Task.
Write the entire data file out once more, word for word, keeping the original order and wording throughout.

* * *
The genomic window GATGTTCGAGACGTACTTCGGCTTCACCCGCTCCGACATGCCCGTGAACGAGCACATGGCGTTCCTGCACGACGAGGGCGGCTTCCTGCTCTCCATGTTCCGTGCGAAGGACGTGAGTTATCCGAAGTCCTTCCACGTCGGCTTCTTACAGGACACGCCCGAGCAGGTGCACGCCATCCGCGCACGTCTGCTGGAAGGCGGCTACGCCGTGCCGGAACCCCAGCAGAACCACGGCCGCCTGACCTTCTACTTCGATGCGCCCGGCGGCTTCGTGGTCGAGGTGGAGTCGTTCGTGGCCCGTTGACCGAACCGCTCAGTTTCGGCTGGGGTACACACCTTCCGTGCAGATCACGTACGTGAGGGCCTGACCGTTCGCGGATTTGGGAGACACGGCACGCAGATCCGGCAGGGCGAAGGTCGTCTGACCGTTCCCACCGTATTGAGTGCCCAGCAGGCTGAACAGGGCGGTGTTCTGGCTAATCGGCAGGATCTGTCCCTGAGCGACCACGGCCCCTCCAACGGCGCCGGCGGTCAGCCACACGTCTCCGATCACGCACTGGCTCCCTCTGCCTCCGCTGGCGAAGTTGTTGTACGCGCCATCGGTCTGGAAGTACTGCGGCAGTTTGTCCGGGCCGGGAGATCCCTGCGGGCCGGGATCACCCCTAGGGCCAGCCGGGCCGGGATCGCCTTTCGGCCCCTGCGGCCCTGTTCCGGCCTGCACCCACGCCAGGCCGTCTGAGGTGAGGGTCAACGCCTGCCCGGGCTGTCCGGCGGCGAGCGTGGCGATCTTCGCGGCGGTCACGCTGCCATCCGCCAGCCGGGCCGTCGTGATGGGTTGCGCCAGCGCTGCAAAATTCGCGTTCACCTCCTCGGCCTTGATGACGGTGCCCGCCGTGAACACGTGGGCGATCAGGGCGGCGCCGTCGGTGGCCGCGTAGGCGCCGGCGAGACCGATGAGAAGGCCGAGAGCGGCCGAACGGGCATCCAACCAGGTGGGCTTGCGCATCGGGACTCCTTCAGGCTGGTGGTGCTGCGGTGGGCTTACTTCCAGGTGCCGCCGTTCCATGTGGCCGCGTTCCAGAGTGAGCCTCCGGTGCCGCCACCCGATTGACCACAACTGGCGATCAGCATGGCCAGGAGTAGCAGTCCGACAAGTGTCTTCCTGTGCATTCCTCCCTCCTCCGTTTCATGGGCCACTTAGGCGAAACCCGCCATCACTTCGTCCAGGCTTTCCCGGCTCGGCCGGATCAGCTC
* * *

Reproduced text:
The genomic window GATGTTCGAGACGTACTTCGGCTTCACCCGCTCCGACATGCCCGTGAACGAGCACATGGCGTTCCTGCACGACGAGGGCGGCTTCCTGCTCTCCATGTTCCGTGCGAAGGACGTGAGTTATCCGAAGTCCTTCCACGTCGGCTTCTTACAGGACACGCCCGAGCAGGTGCACGCCATCCGCGCACGTCTGCTGGAAGGCGGCTACGCCGTGCCGGAACCCCAGCAGAACCACGGCCGCCTGACCTTCTACTTCGATGCGCCCGGCGGCTTCGTGGTCGAGGTGGAGTCGTTCGTGGCCCGTTGACCGAACCGCTCAGTTTCGGCTGGGGTACACACCTTCCGTGCAGATCACGTACGTGAGGGCCTGACCGTTCGCGGATTTGGGAGACACGGCACGCAGATCCGGCAGGGCGAAGGTCGTCTGACCGTTCCCACCGTATTGAGTGCCCAGCAGGCTGAACAGGGCGGTGTTCTGGCTAATCGGCAGGATCTGTCCCTGAGCGACCACGGCCCCTCCAACGGCGCCGGCGGTCAGCCACACGTCTCCGATCACGCACTGGCTCCCTCTGCCTCCGCTGGCGAAGTTGTTGTACGCGCCATCGGTCTGGAAGTACTGCGGCAGTTTGTCCGGGCCGGGAGATCCCTGCGGGCCGGGATCACCCCTAGGGCCAGCCGGGCCGGGATCGCCTTTCGGCCCCTGCGGCCCTGTTCCGGCCTGCACCCACGCCAGGCCGTCTGAGGTGAGGGTCAACGCCTGCCCGGGCTGTCCGGCGGCGAGCGTGGCGATCTTCGCGGCGGTCACGCTGCCATCCGCCAGCCGGGCCGTCGTGATGGGTTGCGCCAGCGCTGCAAAATTCGCGTTCACCTCCTCGGCCTTGATGACGGTGCCCGCCGTGAACACGTGGGCGATCAGGGCGGCGCCGTCGGTGGCCGCGTAGGCGCCGGCGAGACCGATGAGAAGGCCGAGAGCGGCCGAACGGGCATCCAACCAGGTGGGCTTGCGCATCGGGACTCCTTCAGGCTGGTGGTGCTGCGGTGGGCTTACTTCCAGGTGCCGCCGTTCCATGTGGCCGCGTTCCAGAGTGAGCCTCCGGTGCCGCCACCCGATTGACCACAACTGGCGATCAGCATGGCCAGGAGTAGCAGTCCGACAAGTGTCTTCCTGTGCATTCCTCCCTCCTCCGTTTCATGGGCCACTTAGGCGAAACCCGCCATCACTTCGTCCAGGCTTTCCCGGCTCGGCCGGATCAGCTC